As President and CEO of the Parent Institute for Quality Education (PIQE), David Valladolid has spent the past 20 years managing and overseeing all administrative and personnel aspects of this organization.
PIQE creates partnerships between parents, students, and educators to further students academic achievement.
Since 1987, PIQE has graduated more than 610,000 low-income parents from their nine-week Parent Engagement in Education Program, PIQE’s main program.
“The program promotes the idea that parents need to visit their children’s teachers. The parents need to know what questions they need to ask to their children’s teachers,” said Valladolid, who was Chief of Staff to State Assemblyman Peter Chacon in the 1980s. “Parents need to ask the teachers how are their children progressing at school.”
Valladolid explained that PIQE’s mission is to provide families with the knowledge and skills to partner with schools and communities to ensure their children achieve their full potential.
Valladolid’s interest in involving parents in their children’s education began in 1980 during a meeting between a handful of parents and teachers at Sherman Heights Elementary School, where 99 percent of the students were Latino.
“There were only eight or nine parents at a meeting with teachers and they wanted to focus on their children. Eight weeks later, more parents got involved and at least 94 parents eventually showed up. At a later meeting we documented at least 54 key areas that needed attention,” said Valladolid.
Two community leaders, Reverend Vahac Mardirosian and Alberto Ochoa, remained concerned about the poor learning conditions of Latino students in San Diego and founded PIQE, to which Valladolid was invited to be part of.
“PIQE’s programs results have been overwhelming,” said Valladolid.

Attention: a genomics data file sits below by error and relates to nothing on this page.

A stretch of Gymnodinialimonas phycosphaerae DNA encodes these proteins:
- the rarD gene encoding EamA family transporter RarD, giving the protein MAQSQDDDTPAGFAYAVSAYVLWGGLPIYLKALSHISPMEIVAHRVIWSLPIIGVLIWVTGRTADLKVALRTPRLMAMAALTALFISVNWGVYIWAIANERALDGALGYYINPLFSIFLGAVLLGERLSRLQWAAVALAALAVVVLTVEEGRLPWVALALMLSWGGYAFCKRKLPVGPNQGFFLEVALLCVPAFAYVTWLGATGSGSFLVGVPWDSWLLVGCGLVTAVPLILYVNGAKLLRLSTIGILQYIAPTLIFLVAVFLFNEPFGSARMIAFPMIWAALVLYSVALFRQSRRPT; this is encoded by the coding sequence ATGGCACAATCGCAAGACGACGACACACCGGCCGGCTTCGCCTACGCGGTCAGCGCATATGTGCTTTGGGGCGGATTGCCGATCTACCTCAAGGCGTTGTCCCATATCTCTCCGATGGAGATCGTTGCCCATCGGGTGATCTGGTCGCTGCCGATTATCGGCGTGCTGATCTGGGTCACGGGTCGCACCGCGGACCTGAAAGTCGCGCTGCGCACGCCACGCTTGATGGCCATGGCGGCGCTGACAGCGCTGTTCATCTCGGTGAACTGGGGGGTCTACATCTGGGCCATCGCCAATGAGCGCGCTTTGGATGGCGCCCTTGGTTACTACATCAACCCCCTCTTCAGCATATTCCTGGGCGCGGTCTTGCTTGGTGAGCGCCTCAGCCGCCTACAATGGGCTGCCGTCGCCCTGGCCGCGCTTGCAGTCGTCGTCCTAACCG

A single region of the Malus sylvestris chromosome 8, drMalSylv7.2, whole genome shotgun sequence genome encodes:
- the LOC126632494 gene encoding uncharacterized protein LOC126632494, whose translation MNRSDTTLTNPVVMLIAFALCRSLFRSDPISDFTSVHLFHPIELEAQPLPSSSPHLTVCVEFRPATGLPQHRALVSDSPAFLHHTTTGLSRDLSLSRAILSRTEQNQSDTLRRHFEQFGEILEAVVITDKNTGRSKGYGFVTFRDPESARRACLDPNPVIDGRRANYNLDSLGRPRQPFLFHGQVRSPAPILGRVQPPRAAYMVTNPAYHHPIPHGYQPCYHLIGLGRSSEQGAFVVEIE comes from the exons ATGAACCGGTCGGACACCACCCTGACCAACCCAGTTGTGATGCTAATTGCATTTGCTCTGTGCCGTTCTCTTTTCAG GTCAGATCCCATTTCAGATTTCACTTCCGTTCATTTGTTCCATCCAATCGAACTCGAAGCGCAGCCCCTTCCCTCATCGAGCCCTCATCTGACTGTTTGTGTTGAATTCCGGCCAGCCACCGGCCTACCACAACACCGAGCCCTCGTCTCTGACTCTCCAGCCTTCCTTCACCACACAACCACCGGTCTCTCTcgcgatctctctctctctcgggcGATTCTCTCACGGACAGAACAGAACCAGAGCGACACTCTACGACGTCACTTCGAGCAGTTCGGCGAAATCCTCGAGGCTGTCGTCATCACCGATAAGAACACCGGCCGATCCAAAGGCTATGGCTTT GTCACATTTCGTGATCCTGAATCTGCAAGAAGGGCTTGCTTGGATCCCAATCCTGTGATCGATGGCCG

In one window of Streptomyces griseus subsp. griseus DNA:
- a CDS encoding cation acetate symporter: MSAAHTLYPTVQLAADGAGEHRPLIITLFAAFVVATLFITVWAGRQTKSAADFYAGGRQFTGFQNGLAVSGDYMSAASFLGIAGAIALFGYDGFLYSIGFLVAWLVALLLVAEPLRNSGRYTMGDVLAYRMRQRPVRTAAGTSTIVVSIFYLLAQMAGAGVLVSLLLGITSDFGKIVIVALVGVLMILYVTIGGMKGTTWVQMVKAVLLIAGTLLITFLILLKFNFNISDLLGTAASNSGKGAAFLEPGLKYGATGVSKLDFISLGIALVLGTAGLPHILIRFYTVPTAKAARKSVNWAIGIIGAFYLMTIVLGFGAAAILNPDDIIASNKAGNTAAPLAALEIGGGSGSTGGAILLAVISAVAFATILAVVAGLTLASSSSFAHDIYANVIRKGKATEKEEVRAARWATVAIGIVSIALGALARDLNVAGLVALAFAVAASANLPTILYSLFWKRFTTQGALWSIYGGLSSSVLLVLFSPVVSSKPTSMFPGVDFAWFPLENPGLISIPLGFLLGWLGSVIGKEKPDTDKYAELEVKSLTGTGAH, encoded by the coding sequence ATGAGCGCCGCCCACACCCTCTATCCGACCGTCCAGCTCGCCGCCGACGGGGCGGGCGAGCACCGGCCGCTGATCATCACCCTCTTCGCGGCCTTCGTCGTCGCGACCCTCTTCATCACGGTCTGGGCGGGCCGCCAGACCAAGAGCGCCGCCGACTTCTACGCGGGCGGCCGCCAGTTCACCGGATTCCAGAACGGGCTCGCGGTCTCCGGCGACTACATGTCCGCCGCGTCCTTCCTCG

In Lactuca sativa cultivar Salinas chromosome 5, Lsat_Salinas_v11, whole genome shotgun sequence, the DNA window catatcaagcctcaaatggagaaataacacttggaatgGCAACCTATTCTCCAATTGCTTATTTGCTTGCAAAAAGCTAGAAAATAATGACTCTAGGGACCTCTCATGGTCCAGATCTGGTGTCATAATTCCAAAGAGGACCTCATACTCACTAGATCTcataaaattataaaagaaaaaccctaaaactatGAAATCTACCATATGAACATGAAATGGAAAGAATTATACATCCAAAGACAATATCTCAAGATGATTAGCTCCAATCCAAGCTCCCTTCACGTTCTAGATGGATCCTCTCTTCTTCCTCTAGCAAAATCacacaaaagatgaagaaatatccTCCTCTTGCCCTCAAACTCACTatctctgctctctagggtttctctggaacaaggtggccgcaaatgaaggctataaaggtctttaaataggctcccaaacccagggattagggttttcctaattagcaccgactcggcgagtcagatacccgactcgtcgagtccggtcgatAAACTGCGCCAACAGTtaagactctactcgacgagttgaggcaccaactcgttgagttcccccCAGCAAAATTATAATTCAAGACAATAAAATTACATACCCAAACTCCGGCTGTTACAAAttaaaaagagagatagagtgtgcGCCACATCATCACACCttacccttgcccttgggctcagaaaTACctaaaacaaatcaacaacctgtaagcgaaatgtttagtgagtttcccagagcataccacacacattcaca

The education of more than 1.8 million K-12 students has been enhanced through PIQE.
According to Valladolid, the nine-week Parent Engagement in Education program remains the main program at PIQE, but there are other supplemental programs that reinforce the parents learning for involvement in their children’s education.
According to studies, 40 percent of low-income students are already two years behind when they begin their K-12 education, so there is a six-week class in PIQE so parents can about learn the school system.
“92 percent of the families we serve are from low-income,” added Valladolid. So far, PIQE has worked with more than 5,000 schools in 350 different school districts, and has helped parents in 16 diverse languages.
“High school is not the end, and although we know there are a lot of children that don’t go to college, we want to let them know that college is always an option,” said Valladolid.
“Income can not dictate if a student goes to college. There are a lot of programs that can help a student get through college, and we give the parents all the information about them.”
Some of the parents that have been part of PIQE’s programs that have had their children graduate from high school, or that have children graduate from college, work as recruiters to reach more parents and their children.
“We have families like the Perez family in Los Angeles, that have been students from PIQE’s programs in different occasions for their children. They now have 11 children that have graduated from college,” said Valladolid.
Valladolid’s responsibilities include financial management, fund development, program operations, new hires, and program evaluations. He also serves as the primary spokesperson for the organization and as the liaison to the PIQE Board of Directors.
Valladolid has been instrumental in expanding and opening 10 regional offices across California and replicating PIQE’s Parent Engagement in Education Program in Texas, Arizona, and Virginia.
Valladolid has played a critical role in the implementation of PIQE’s Best Practice Model in 10 other states. He remains critical in the promotion of PIQE’s Best Practice Model across the nation.
“We teach in other states how to replicate this program,” said Valladolid. “There was even interest in the program from Mexico. Representatives from Mexico City visited the LA branch and learned about the program and applied it in Mexico City.”
Valladolid firmly believes that we as a community should support parents so that they can provide their children with unconditional love, academic, social, and emotional support so families and children may be successful in school and in life.
“Parents are the first teachers of their children, and the first leaders of every child,” said Valladolid. “When they can work in a respectful way with the teachers in school, their children are the ultimate benefactor of that partnership. That is why we are so passionate in trying to get as many parents as we can involve in the education of their children at home and at school.”